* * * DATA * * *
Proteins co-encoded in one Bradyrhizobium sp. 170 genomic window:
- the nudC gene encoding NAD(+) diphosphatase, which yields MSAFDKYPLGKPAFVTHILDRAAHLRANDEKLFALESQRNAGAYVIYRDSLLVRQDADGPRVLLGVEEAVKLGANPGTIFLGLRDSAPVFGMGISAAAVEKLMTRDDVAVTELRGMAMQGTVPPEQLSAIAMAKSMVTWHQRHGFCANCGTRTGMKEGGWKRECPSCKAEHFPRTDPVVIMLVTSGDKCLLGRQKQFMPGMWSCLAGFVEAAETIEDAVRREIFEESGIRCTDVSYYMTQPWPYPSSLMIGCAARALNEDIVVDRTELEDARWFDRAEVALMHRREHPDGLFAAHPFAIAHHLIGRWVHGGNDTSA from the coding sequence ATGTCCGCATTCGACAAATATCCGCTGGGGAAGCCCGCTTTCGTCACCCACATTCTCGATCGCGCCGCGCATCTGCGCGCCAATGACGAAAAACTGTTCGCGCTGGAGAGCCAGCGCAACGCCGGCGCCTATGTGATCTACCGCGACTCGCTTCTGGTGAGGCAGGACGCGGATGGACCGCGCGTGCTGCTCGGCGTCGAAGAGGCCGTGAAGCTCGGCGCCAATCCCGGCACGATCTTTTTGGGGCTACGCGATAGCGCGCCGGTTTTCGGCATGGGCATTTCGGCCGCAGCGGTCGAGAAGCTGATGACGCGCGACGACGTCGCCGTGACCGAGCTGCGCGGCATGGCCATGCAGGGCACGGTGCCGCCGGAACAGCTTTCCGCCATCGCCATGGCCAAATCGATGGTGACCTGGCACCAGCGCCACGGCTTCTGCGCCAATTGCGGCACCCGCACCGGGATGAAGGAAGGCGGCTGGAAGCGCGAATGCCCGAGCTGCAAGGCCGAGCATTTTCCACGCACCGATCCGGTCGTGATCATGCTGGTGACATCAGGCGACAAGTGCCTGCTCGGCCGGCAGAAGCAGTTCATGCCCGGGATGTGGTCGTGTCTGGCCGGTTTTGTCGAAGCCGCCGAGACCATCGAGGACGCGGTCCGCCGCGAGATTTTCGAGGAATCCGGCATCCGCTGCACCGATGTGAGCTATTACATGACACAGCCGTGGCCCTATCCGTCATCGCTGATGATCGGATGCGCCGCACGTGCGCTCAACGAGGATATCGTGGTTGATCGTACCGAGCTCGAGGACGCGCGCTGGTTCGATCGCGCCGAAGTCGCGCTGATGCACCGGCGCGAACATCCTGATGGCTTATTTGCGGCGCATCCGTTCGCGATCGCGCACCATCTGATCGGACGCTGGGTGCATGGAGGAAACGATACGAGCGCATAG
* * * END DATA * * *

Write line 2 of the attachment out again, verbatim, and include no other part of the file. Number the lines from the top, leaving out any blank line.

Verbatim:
- the nudC gene encoding NAD(+) diphosphatase, which yields MSAFDKYPLGKPAFVTHILDRAAHLRANDEKLFALESQRNAGAYVIYRDSLLVRQDADGPRVLLGVEEAVKLGANPGTIFLGLRDSAPVFGMGISAAAVEKLMTRDDVAVTELRGMAMQGTVPPEQLSAIAMAKSMVTWHQRHGFCANCGTRTGMKEGGWKRECPSCKAEHFPRTDPVVIMLVTSGDKCLLGRQKQFMPGMWSCLAGFVEAAETIEDAVRREIFEESGIRCTDVSYYMTQPWPYPSSLMIGCAARALNEDIVVDRTELEDARWFDRAEVALMHRREHPDGLFAAHPFAIAHHLIGRWVHGGNDTSA from the coding sequence ATGTCCGCATTCGACAAATATCCGCTGGGGAAGCCCGCTTTCGTCACCCACATTCTCGATCGCGCCGCGCATCTGCGCGCCAATGACGAAAAACTGTTCGCGCTGGAGAGCCAGCGCAACGCCGGCGCCTATGTGATCTACCGCGACTCGCTTCTGGTGAGGCAGGACGCGGATGGACCGCGCGTGCTGCTCGGCGTCGAAGAGGCCGTGAAGCTCGGCGCCAATCCCGGCACGATCTTTTTGGGGCTACGCGATAGCGCGCCGGTTTTCGGCATGGGCATTTCGGCCGCAGCGGTCGAGAAGCTGATGACGCGCGACGACGTCGCCGTGACCGAGCTGCGCGGCATGGCCATGCAGGGCACGGTGCCGCCGGAACAGCTTTCCGCCATCGCCATGGCCAAATCGATGGTGACCTGGCACCAGCGCCACGGCTTCTGCGCCAATTGCGGCACCCGCACCGGGATGAAGGAAGGCGGCTGGAAGCGCGAATGCCCGAGCTGCAAGGCCGAGCATTTTCCACGCACCGATCCGGTCGTGATCATGCTGGTGACATCAGGCGACAAGTGCCTGCTCGGCCGGCAGAAGCAGTTCATGCCCGGGATGTGGTCGTGTCTGGCCGGTTTTGTCGAAGCCGCCGAGACCATCGAGGACGCGGTCCGCCGCGAGATTTTCGAGGAATCCGGCATCCGCTGCACCGATGTGAGCTATTACATGACACAGCCGTGGCCCTATCCGTCATCGCTGATGATCGGATGCGCCGCACGTGCGCTCAACGAGGATATCGTGGTTGATCGTACCGAGCTCGAGGACGCGCGCTGGTTCGATCGCGCCGAAGTCGCGCTGATGCACCGGCGCGAACATCCTGATGGCTTATTTGCGGCGCATCCGTTCGCGATCGCGCACCATCTGATCGGACGCTGGGTGCATGGAGGAAACGATACGAGCGCATAG